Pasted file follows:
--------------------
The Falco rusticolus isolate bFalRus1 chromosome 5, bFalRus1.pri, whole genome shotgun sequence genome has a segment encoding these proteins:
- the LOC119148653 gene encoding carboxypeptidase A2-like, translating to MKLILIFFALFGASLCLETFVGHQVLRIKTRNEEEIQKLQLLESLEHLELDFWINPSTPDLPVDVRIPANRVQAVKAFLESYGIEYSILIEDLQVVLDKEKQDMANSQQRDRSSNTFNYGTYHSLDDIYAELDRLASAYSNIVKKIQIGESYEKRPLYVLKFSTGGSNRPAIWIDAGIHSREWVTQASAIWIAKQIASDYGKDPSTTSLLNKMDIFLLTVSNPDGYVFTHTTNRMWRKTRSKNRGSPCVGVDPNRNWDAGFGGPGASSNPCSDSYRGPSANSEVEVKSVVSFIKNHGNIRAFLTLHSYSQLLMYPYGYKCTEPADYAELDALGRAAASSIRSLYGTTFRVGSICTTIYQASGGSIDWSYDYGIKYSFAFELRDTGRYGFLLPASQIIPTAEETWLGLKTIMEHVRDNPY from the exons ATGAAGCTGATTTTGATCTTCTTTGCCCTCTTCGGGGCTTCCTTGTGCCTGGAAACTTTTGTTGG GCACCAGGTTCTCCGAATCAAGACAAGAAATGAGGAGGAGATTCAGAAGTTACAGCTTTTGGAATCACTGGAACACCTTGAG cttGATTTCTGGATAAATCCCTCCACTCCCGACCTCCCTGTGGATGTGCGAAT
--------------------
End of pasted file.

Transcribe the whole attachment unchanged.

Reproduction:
The Falco rusticolus isolate bFalRus1 chromosome 5, bFalRus1.pri, whole genome shotgun sequence genome has a segment encoding these proteins:
- the LOC119148653 gene encoding carboxypeptidase A2-like, translating to MKLILIFFALFGASLCLETFVGHQVLRIKTRNEEEIQKLQLLESLEHLELDFWINPSTPDLPVDVRIPANRVQAVKAFLESYGIEYSILIEDLQVVLDKEKQDMANSQQRDRSSNTFNYGTYHSLDDIYAELDRLASAYSNIVKKIQIGESYEKRPLYVLKFSTGGSNRPAIWIDAGIHSREWVTQASAIWIAKQIASDYGKDPSTTSLLNKMDIFLLTVSNPDGYVFTHTTNRMWRKTRSKNRGSPCVGVDPNRNWDAGFGGPGASSNPCSDSYRGPSANSEVEVKSVVSFIKNHGNIRAFLTLHSYSQLLMYPYGYKCTEPADYAELDALGRAAASSIRSLYGTTFRVGSICTTIYQASGGSIDWSYDYGIKYSFAFELRDTGRYGFLLPASQIIPTAEETWLGLKTIMEHVRDNPY from the exons ATGAAGCTGATTTTGATCTTCTTTGCCCTCTTCGGGGCTTCCTTGTGCCTGGAAACTTTTGTTGG GCACCAGGTTCTCCGAATCAAGACAAGAAATGAGGAGGAGATTCAGAAGTTACAGCTTTTGGAATCACTGGAACACCTTGAG cttGATTTCTGGATAAATCCCTCCACTCCCGACCTCCCTGTGGATGTGCGAAT